• Correct spacing up the main trunk – ideally you want to aim for branches which are spaced about 10cm / 4 in apart up the trunk. Keep the lowest branch at least 75cm / 2ft 6in above ground level, slightly higher is best. Again, this is the ideal but with most trees a compromise will be required.
  • Main branches should be pointing outwards not upwards – pear trees are renowned for having branches which want to grow vertically. If any of the main branches grows almost vertically it will cause crowding of the centre of the tree, something definitely to be avoided. Pear tree wood is relatively soft and easily broken by heavy crops. Branches which are at an angle of about 60° to the main  stem (see pictures below) are far stronger than branches which grow almost vertically.

    Best angle of pear tree branch to main trunk
    The angle between the main trunk and the branch is ideal in the picture above.

    Narrow angle of branch to main stem
    The angle of branch 1 in the picture above is too narrow and vertical. If a main branch is growing nearly vertically it needs to be pruned to an outward facing bud – the cut needs to be made fairly near the main trunk to force the branch to grow outwards and not upwards

Remember, the description above is the ideal and almost all pear trees will need some compromise.


When pear trees get beyond three years old each tree is sufficiently unique in its own right to make specific advice about pruning very difficult. Differences in the variety, previous pruning history and environmental conditions all give rise to different tree shapes. However, the same general principles apply to pruning all established pear trees. Those principles are:

  • Avoid pruning out fruiting spurs – if you examine a pear tree structure in winter, when there is no foliage, you will be able to see the difference between the current year’s stem growth and older growth. You will also be able to identify fruiting spurs (stems from which fruit will be produced in the summer). To maximise fruit production do not prune the fruiting spurs unless they become congested or diseased. See the section above on fruiting spurs for an explanation and clear picture.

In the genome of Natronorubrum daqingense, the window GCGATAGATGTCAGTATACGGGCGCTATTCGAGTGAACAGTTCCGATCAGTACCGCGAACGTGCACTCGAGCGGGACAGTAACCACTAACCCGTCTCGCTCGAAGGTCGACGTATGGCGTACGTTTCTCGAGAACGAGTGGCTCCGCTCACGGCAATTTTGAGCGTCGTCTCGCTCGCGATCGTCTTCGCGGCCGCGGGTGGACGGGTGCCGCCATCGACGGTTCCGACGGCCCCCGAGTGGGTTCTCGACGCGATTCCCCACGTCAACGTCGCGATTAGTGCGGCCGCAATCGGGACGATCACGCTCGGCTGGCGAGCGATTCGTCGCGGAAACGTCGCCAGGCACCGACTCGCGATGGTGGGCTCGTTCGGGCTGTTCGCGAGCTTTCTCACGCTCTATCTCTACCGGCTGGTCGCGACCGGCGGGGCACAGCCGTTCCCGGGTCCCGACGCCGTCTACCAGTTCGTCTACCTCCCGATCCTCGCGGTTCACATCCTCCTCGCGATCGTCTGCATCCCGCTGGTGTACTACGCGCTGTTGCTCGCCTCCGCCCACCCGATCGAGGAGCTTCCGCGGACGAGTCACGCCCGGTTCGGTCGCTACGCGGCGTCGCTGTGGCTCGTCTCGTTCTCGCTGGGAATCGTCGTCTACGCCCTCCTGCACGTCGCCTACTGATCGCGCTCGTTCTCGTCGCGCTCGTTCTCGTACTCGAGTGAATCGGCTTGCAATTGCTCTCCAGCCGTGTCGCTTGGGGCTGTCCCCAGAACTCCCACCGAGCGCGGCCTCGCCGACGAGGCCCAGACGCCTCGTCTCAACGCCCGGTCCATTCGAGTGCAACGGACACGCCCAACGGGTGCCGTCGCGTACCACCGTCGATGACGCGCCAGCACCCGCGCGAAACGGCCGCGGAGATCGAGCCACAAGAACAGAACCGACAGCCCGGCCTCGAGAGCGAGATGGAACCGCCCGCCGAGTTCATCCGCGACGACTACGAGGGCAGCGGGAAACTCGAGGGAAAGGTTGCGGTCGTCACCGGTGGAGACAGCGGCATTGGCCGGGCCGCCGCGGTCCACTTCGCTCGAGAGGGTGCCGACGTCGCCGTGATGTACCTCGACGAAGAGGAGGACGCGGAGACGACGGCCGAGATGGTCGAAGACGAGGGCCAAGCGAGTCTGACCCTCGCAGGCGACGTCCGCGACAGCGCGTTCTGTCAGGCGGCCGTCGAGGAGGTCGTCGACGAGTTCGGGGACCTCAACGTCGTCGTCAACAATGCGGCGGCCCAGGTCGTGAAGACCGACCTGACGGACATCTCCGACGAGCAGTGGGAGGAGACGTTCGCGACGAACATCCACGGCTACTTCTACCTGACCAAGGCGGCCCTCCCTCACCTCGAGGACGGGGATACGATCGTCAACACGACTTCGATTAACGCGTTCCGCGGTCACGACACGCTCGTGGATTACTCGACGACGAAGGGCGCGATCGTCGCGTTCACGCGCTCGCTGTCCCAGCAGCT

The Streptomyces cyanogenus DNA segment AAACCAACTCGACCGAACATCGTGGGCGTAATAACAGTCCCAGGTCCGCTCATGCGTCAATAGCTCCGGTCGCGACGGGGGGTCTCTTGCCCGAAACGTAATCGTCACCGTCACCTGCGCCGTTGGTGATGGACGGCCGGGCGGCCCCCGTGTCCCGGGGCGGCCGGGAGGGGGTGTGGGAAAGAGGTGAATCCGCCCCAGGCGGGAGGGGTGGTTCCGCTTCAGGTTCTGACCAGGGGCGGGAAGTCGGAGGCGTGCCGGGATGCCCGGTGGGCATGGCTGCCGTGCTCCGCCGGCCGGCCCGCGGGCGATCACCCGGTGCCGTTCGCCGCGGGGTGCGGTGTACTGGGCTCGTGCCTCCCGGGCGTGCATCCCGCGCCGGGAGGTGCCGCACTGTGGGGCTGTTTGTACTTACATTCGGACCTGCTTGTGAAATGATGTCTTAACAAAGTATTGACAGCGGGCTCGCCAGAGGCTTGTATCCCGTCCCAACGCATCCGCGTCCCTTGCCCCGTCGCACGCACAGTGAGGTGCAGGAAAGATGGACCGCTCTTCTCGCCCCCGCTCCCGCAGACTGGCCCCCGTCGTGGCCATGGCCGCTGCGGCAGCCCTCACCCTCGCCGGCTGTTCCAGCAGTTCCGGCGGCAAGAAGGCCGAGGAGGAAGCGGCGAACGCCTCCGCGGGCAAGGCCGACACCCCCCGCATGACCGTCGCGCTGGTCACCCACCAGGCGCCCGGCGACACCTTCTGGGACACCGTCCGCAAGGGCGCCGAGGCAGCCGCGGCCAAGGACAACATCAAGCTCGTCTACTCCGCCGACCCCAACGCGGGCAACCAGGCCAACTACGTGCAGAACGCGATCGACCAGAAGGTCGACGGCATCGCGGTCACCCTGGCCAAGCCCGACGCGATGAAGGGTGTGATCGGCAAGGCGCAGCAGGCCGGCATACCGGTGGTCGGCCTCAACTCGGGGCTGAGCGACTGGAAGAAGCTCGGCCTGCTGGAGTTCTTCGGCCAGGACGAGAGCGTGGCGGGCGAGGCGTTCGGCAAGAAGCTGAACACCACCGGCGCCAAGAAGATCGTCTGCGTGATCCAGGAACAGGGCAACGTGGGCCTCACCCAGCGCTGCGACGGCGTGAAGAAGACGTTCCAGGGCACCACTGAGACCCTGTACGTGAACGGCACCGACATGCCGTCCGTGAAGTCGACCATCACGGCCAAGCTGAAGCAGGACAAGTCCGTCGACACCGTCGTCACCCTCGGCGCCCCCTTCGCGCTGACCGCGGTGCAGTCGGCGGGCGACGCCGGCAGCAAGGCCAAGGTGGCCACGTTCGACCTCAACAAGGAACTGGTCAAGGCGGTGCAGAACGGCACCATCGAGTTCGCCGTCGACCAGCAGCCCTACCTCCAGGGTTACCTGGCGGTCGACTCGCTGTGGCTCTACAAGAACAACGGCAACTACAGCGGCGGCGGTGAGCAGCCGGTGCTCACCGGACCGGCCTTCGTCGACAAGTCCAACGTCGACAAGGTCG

• Aim for a wine glass shape – the basic idea is to encourage branches to point outwards from the main trunk. The reason for this is to keep the central part of the tree relatively free from growth allowing good air circulation and reducing the risk of fungal infections.
  • Prune in gentle stages – if you hard prune a pear tree it will fight back the next spring with a vengeance, especially well established trees! Their reaction will be to sprout small stems especially from areas which have been cut back hard. These groups of small stems are almost certainly unproductive as far as as fruit is concerned and the area will become congested. If you are faced with an overgrown tree then spread cutting it back over at least two years, preferably three or four years
  • Remove crossing and touching branches – where two branches cross each other, natural movement from wind will cause the branches to rub together and open up the bark to infections. Remove one of the crossing branches to prevent this.
  • Remove diseased wood – whilst pruning a pear tree keep a look out for diseased wood. This should always be removed and cut back into healthy wood. Burn the diseased wood.
  • Clean up afterwards – fallen branches and fruit, leaves and any other debris should be cleared away from the base of the tree. If left they provide a breeding found for fungal diseases and a variety of pests.